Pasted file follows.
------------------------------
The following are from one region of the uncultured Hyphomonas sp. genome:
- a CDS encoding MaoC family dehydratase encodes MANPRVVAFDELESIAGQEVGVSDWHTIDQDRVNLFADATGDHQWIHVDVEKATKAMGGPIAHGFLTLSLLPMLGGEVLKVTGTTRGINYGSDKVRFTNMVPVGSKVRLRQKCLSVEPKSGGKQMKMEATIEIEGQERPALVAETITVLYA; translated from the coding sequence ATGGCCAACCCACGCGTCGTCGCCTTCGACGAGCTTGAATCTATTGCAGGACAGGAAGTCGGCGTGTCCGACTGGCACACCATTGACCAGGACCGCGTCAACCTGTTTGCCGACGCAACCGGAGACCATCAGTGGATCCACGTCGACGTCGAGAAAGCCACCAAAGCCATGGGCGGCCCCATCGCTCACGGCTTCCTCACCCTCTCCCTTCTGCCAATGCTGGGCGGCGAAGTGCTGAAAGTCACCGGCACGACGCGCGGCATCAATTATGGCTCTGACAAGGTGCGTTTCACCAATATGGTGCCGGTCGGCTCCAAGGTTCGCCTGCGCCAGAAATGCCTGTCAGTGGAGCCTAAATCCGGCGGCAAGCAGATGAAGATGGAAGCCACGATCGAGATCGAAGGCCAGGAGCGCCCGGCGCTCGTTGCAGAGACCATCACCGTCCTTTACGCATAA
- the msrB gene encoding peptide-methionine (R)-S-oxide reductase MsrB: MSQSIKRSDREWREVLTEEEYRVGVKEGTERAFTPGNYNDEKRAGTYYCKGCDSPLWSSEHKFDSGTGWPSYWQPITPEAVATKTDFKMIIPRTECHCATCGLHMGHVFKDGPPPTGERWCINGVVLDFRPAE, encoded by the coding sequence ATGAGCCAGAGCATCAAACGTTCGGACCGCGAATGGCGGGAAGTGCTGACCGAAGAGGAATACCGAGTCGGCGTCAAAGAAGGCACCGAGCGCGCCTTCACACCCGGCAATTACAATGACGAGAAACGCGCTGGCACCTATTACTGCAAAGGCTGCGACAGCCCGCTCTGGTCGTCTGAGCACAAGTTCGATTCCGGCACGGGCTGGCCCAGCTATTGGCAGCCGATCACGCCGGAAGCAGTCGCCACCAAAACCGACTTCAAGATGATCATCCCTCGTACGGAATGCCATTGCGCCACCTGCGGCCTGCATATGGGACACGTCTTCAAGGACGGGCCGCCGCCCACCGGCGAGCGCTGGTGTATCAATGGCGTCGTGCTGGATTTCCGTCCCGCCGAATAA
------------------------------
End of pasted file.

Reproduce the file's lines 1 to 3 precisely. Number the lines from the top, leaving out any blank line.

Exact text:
The following are from one region of the uncultured Hyphomonas sp. genome:
- a CDS encoding MaoC family dehydratase encodes MANPRVVAFDELESIAGQEVGVSDWHTIDQDRVNLFADATGDHQWIHVDVEKATKAMGGPIAHGFLTLSLLPMLGGEVLKVTGTTRGINYGSDKVRFTNMVPVGSKVRLRQKCLSVEPKSGGKQMKMEATIEIEGQERPALVAETITVLYA; translated from the coding sequence ATGGCCAACCCACGCGTCGTCGCCTTCGACGAGCTTGAATCTATTGCAGGACAGGAAGTCGGCGTGTCCGACTGGCACACCATTGACCAGGACCGCGTCAACCTGTTTGCCGACGCAACCGGAGACCATCAGTGGATCCACGTCGACGTCGAGAAAGCCACCAAAGCCATGGGCGGCCCCATCGCTCACGGCTTCCTCACCCTCTCCCTTCTGCCAATGCTGGGCGGCGAAGTGCTGAAAGTCACCGGCACGACGCGCGGCATCAATTATGGCTCTGACAAGGTGCGTTTCACCAATATGGTGCCGGTCGGCTCCAAGGTTCGCCTGCGCCAGAAATGCCTGTCAGTGGAGCCTAAATCCGGCGGCAAGCAGATGAAGATGGAAGCCACGATCGAGATCGAAGGCCAGGAGCGCCCGGCGCTCGTTGCAGAGACCATCACCGTCCTTTACGCATAA
- the msrB gene encoding peptide-methionine (R)-S-oxide reductase MsrB: MSQSIKRSDREWREVLTEEEYRVGVKEGTERAFTPGNYNDEKRAGTYYCKGCDSPLWSSEHKFDSGTGWPSYWQPITPEAVATKTDFKMIIPRTECHCATCGLHMGHVFKDGPPPTGERWCINGVVLDFRPAE, encoded by the coding sequence ATGAGCCAGAGCATCAAACGTTCGGACCGCGAATGGCGGGAAGTGCTGACCGAAGAGGAATACCGAGTCGGCGTCAAAGAAGGCACCGAGCGCGCCTTCACACCCGGCAATTACAATGACGAGAAACGCGCTGGCACCTATTACTGCAAAGGCTGCGACAGCCCGCTCTGGTCGTCTGAGCACAAGTTCGATTCCGGCACGGGCTGGCCCAGCTATTGGCAGCCGATCACGCCGGAAGCAGTCGCCACCAAAACCGACTTCAAGATGATCATCCCTCGTACGGAATGCCATTGCGCCACCTGCGGCCTGCATATGGGACACGTCTTCAAGGACGGGCCGCCGCCCACCGGCGAGCGCTGGTGTATCAATGGCGTCGTGCTGGATTTCCGTCCCGCCGAATAA